ATLANTA — He leads the team in receiving and he leads the NFL in touchdown catches.
But Chris Godwin doesn’t even get top billing when it comes to the Bucs’ best targets. He’s the No. 2 behind Mike Evans, who has done it longer, better and more consistently to start his career than anyone this side of Randy Moss.
But while Evans began the Bucs’ 35-22 win over the Falcons Sunday by rounding off a route and watching Desmond Trufant intercept Jameis Winston’s first pass then dropping a screen pass, Godwin was busy winning the game.
For one game, and who knows, maybe one season, Godwin was the best player in throw business.
It’s not that Godwin set a career mark with seven catches on eight targets Sunday for 184 yards. Or that his two touchdowns changed the complexion of the game and gave him nine for the season, the most in the NFL.
It’s that on a day where Evans made history, joining Moss as the only player to reach 1,000-yards receiving for six straight years to start his career, Godwin was better than his teammate, Julio Jones or Matt Ryan.
In fact, Falcons coach Dan Quinn, whose defense had held the Saints and Panthers without a touchdown in the previous two weeks, was prescient when he talked about Godwin before the game.
“Chris Godwin is somebody where you see people and players make transitions from where he was in ’17, into ’18 and into ’19,’’ Quinn said. “That for sure, from an individual standpoint, I thought, “Man, look at the growth of this player."
How a player lifts those around him who are struggling is the hallmark of a great player. Godwin did just that Sunday.
The Bucs had fallen into a 3-0 hole, another early turnover by Winston setting the tone.
But that’s when Godwin ran a seam route behind Falcons linebacker Deion Jones and slipped in front of safety Damontae Kazee to grab a pass just across midfield from Winston, bracing for the inevitable collision.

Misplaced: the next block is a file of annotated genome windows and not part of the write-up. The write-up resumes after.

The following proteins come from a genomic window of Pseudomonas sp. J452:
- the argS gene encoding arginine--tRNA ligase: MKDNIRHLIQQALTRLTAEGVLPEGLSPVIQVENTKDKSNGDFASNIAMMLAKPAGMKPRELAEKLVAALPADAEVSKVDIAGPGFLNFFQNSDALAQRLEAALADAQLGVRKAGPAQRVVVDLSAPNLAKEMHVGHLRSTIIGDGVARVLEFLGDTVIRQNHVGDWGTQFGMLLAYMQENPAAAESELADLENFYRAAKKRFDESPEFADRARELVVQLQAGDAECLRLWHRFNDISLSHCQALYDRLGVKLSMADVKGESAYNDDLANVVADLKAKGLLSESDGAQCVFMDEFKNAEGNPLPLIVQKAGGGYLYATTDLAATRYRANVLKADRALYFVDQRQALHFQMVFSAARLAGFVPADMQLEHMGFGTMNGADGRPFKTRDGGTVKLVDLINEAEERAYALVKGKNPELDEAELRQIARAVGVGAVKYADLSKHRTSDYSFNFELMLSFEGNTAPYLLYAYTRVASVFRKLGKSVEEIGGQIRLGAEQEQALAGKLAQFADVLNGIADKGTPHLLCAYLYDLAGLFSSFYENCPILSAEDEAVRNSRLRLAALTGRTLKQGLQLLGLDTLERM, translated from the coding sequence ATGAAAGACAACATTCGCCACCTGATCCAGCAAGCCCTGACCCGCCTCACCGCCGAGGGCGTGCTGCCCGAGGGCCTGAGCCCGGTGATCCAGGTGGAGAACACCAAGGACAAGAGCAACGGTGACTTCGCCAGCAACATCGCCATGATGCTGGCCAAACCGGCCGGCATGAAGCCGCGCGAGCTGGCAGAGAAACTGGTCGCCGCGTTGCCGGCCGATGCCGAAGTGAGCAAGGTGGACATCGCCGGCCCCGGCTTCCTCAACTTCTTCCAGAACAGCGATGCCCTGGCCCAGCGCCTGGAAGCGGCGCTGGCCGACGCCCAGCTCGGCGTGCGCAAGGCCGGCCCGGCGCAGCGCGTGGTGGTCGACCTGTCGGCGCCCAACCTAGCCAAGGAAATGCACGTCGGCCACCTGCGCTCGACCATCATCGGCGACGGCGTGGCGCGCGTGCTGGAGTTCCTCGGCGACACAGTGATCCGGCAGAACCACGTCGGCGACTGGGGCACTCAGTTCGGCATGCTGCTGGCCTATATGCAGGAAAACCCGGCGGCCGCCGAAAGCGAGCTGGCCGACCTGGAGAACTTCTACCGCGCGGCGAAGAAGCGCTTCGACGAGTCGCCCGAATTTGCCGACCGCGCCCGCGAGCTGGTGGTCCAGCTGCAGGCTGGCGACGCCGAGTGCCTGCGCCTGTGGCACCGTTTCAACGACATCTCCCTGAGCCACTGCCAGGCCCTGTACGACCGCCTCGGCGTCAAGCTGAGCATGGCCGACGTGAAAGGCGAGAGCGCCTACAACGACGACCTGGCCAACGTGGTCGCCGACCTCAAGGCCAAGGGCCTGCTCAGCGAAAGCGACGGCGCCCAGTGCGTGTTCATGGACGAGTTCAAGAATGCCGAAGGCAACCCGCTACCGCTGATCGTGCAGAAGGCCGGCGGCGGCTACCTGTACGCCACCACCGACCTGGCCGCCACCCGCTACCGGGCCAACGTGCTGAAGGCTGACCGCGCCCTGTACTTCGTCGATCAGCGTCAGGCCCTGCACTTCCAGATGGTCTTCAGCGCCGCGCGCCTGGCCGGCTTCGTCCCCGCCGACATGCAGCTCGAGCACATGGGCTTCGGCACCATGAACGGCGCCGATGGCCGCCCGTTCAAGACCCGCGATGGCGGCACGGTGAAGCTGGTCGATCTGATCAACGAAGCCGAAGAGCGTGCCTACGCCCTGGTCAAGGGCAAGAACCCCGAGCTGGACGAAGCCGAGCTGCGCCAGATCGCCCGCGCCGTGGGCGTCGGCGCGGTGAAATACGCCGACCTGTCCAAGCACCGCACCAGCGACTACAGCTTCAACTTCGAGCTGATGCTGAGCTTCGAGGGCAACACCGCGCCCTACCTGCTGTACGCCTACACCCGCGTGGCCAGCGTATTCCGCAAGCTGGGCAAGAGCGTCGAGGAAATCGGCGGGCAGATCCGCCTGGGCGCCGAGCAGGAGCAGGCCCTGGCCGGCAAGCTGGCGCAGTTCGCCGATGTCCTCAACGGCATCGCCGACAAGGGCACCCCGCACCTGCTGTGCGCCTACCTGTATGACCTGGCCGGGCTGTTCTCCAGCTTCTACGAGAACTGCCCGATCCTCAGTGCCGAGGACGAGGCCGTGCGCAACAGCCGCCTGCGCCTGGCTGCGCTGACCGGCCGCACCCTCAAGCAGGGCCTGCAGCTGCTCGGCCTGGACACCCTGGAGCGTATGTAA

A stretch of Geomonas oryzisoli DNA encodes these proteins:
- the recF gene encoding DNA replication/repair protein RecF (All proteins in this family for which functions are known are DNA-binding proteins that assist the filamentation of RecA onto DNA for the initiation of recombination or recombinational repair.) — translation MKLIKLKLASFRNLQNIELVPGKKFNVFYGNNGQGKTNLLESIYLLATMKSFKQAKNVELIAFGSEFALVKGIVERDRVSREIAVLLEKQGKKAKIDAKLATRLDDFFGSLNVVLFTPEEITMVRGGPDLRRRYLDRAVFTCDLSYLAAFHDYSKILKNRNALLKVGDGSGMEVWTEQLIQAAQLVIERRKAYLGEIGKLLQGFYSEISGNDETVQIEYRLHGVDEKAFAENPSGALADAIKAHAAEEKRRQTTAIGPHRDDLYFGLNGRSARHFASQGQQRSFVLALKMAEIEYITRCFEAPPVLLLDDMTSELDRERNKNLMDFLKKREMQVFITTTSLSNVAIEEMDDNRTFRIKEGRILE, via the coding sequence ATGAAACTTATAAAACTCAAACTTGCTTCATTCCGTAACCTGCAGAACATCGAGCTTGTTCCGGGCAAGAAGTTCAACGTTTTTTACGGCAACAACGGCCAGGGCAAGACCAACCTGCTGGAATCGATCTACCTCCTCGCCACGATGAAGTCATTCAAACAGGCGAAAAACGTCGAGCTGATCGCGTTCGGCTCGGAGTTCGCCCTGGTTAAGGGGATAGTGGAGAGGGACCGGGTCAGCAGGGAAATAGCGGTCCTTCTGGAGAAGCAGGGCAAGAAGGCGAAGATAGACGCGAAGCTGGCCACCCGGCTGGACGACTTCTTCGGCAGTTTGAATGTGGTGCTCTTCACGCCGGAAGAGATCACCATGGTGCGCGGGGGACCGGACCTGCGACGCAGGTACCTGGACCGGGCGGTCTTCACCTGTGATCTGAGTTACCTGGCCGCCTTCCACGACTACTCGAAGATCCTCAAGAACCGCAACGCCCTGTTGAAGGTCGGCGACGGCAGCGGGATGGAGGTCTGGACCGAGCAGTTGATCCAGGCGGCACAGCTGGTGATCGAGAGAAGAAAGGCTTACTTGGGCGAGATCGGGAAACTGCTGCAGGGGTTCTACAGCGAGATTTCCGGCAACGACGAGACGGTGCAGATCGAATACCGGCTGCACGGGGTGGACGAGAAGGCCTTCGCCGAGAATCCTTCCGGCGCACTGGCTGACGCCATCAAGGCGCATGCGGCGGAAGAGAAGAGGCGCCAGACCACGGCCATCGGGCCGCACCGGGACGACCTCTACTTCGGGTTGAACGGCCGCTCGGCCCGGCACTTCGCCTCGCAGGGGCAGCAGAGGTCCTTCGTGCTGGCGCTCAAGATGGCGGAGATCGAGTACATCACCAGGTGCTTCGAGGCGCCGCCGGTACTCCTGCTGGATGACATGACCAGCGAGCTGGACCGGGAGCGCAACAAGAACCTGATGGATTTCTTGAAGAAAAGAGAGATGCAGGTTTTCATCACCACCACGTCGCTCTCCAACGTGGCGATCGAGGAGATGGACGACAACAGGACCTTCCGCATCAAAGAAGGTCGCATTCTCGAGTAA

“He made a really good throw around the linebacker and I was just trying to find it," Godwin said. "Once I did, you know, I was expecting a hit and it came. I bounced off and then I got my bearings and said, “Alright, let’s go score.’’
Godwin did just that, racing to the end zone for a 71-yard touchdown, the longest of Winston’s career.
Another Winston interception, this one on a ridiculous jump pass that was behind running back Dare Ogunbowale and tipped into the air, led to a Falcons touchdown and surrendered the lead. But Godwin led the Bucs back again.
First, he snagged a 22-yard pass near the right sideline. Then he laid out and made a diving grab of a 30-yarder to the Atlanta 10.
Two plays later, on third-and-goal from the Falcons 1, Godwin ran to the right side of the end zone and was blanketed by cornerback Kendall Sheffield. The pass was behind Godwin, who spun around and stabbed the pass with his right hand, pulling it into his body for a touchdown as he was blasted by Sheffield.
“I’m just thinking let me try to get a hand on it and see what I can do," Godwin said. "It worked out.’’
That play gave the Bucs a 13-10 lead they never surrendered. The defense made it hold up by sacking Ryan six times, intercepting him once and forcing a fumble that was returned for a touchdown by Ndamukong Suh.
For his part, Evans went over the 1,000-yard receiving mark with a 17-yard catch in the second quarter.
“It means a lot. I put in a lot of hard work,’’ Evans said. “I wasn’t easy. I do get a lot of opportunities but I’ve been putting in the hard work and I have some great quarterbacks I’ve played with and some great teammates.
“My favorite player was Peyton Manning, but (Moss) was my favorite receiver. He was such a freak of nature and he was so exciting to watch. And to be in the same sentence as him is amazing.’’
Godwin feels the same way about Evans.
“I always say this: Mike is my guy,’’ Evans said. “And I’m blessed to be playing with him and learn from him and he’s like a running mate for me. It’s really an honor to be here and be a pro and be able to learn from a guy like Mike who’s so humble and he’s such a beast. It’s really an honor of mine.’’
How Godwin was overlooked from Penn State until the third round is anyone’s guess. But consider this: after 2020, he is a free agent. Evans has four years left on a five-year, $82.5-million contract.
It’s unlikely the Bucs can keep both. Enjoy this while you can.
Rick Stroud at firstname.lastname@example.org. Follow @NFLStroud